For many centuries Kells, County Meath – like Kells, County Kilkenny – was the location of a substantial religious establishment, but in the aftermath of the Reformation, the Meath town came under the control of the Taylour family, who lived close by at Headfort (and eventually became Marquesses of Headfort). Not surprisingly therefore, the focal point here, a wide thoroughfare has the name of Headfort Place and is lined with a sequence of handsome and substantial houses, evidence of the area’s prosperity in the late 18th/early 19th century. A short terrace of three-bay properties, constructed c.1780 and given identical pedimented limestone doorcases, occupies a stretch of the north side of Headfort Place. These buildings are all in excellent condition, and offer a contrast to what can be seen on the other side of the street. Here a detached house of slightly later date (note its starkly plain limestone doorcase) stands empty and in poor condition.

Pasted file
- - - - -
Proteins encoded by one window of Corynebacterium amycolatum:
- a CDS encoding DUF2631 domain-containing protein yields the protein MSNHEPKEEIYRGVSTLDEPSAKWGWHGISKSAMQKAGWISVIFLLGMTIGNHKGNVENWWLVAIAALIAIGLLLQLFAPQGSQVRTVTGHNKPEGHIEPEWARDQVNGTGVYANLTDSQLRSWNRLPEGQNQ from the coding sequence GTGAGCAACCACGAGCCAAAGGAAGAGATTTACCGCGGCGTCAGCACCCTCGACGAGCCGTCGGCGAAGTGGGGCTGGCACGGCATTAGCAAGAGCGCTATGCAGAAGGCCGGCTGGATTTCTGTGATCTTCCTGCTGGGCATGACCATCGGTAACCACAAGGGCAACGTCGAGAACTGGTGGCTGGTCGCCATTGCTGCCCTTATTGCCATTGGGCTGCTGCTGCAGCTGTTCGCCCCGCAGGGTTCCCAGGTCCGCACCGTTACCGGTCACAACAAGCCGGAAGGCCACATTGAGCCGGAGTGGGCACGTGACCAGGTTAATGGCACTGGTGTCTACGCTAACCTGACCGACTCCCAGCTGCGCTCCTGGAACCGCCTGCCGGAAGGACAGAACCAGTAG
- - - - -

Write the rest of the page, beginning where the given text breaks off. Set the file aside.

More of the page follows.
The Taylours resided in a house in Headfort Place while Headfort house was been built .
The property across the road is part of a religious/school property I believe and it sold for very little money I was informed
Thanks for this. Yes, that house is adjacent to a former school property which is now in very poor condition (I’ll post pictures of it on another occasion); another instance where an important urban site is being allowed to fall into dereliction…
A chronic inertia seems to obtain.
On the positive side that little terrace of houses is absolutely and a real asset to Kells!
I noticed the same discrepancy between houses along the streets when visiting Kells. Such a sweet town with the wandering streets and elevation differences throughout the town. A medieval town with a Georgian veneer. As mentioned, property prices in the area seem to vary widely between derelict cheap and well kept respectable.